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five years ago when i went out to raise funding around fashion, people thought it was a mission -- niche thing for women. david: we do not touch in there -- inventory, we are working with brand partners. anyone from marc jacobs to ever lane, two estee lauder -- to estee lauder. we are building a model. these models are being built in countries that have not been successful. if you start with mod -- mobile and brands being able to
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logistic leave bill themselves it should deliver a better. sprint -- experience. colleen: i want to thank you all for coming. [applause] ♪ >> token male, three brilliant females, leavitt -- love it. go new york. i am proud of new york, proud to be from here. i know that our next guests feel the same. the success or failure of this ecosystem with regards to tech startups is largely due to him. please welcome mayor build logic
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of -- they are bill de blasio. [applause] maher: -- >> thank you so much. i want to thank jordan. she is one of my favorite kinds of human beings, she is a brooklynite. are there brooklynite secure -- here? thank you. it is a great honor to be here. everyone knows it is a -- an extraordinary opportunity to talk about not just what is happening today, but where are we going in the future and what it means for new york city. we are so energized by the growth of the tech community and this city. it is quintessential to the future of this city.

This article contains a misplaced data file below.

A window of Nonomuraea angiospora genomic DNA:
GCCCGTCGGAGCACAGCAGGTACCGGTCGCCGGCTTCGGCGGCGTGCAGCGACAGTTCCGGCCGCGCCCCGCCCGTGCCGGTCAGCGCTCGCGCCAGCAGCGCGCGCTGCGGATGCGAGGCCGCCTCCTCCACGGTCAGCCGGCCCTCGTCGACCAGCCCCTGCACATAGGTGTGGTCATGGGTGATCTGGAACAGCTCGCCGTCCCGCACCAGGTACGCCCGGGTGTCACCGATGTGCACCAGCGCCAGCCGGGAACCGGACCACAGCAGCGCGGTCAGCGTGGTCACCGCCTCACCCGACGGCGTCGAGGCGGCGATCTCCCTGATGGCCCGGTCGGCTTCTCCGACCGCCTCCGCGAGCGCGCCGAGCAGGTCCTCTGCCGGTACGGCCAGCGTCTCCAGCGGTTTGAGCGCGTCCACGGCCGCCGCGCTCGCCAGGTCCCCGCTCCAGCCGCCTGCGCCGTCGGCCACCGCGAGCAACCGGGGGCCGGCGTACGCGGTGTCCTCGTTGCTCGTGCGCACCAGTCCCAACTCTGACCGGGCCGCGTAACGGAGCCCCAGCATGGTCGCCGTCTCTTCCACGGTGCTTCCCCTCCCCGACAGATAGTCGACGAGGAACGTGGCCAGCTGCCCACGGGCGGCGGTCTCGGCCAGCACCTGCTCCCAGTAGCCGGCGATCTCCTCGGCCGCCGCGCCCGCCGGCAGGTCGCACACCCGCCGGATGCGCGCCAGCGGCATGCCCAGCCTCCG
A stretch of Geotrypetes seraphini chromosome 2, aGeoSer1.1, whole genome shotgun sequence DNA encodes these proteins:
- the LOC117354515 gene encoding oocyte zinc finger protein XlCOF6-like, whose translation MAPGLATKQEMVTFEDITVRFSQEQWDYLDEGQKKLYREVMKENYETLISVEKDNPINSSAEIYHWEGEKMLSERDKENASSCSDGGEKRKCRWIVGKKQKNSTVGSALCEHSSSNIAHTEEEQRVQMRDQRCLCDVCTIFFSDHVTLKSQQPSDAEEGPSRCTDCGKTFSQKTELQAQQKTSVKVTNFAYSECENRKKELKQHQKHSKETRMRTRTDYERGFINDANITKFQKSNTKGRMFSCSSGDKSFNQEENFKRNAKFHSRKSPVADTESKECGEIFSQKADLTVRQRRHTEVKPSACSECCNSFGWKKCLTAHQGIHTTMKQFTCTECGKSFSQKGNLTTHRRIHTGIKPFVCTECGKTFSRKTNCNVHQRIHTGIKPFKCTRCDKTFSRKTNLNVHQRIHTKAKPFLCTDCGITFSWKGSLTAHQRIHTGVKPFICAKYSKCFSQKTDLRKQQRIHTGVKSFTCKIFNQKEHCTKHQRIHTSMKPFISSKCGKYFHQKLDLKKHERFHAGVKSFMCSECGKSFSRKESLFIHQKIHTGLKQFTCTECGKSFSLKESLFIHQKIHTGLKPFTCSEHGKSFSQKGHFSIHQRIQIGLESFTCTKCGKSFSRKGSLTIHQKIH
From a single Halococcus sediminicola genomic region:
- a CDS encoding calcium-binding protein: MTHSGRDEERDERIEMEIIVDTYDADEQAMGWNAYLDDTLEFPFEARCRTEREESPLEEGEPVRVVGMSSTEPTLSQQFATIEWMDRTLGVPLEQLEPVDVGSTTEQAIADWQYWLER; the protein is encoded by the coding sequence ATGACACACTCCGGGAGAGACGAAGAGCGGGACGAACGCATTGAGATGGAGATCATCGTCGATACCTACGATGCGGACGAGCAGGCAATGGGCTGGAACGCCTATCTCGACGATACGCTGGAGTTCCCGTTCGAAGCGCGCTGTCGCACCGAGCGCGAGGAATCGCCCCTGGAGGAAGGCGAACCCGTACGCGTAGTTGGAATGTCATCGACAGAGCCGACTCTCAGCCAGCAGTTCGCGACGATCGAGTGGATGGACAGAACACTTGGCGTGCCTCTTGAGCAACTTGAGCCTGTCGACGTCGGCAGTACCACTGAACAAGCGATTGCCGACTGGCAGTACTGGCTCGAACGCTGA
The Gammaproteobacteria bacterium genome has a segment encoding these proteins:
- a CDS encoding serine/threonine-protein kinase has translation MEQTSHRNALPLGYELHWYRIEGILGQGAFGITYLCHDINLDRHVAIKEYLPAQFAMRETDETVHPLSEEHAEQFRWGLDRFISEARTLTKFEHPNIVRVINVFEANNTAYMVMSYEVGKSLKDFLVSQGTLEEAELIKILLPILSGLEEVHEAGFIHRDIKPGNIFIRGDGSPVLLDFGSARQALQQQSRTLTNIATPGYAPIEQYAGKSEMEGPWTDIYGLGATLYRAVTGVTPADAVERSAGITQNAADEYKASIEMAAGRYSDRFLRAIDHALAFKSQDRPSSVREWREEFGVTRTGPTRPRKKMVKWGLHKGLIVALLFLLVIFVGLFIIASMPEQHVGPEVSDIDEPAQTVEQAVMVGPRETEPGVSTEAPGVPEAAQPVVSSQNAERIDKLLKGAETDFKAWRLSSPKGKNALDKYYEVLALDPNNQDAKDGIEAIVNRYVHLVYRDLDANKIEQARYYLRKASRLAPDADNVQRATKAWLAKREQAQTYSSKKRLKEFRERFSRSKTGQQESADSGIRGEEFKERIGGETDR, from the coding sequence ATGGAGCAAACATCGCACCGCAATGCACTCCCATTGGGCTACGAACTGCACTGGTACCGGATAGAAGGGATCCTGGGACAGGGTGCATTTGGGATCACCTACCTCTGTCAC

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there is tremendous opportunity for further growth here. a could make us a stronger city economically but also make a better city. i am thrilled to talk to you about some of the ways i want to work together. i want to take a moment to acknowledge some folks who have done a lot of great work and are part of this growing community and deepening of the tech community pot involvement with the city -- community's involvement with the city. i would like to shout out to the academy. give them a round of applause. [applause] extraordinary effort being made to pilot efforts in our schools around software engineering. it is great to have young people from these schools here to connect with this industry and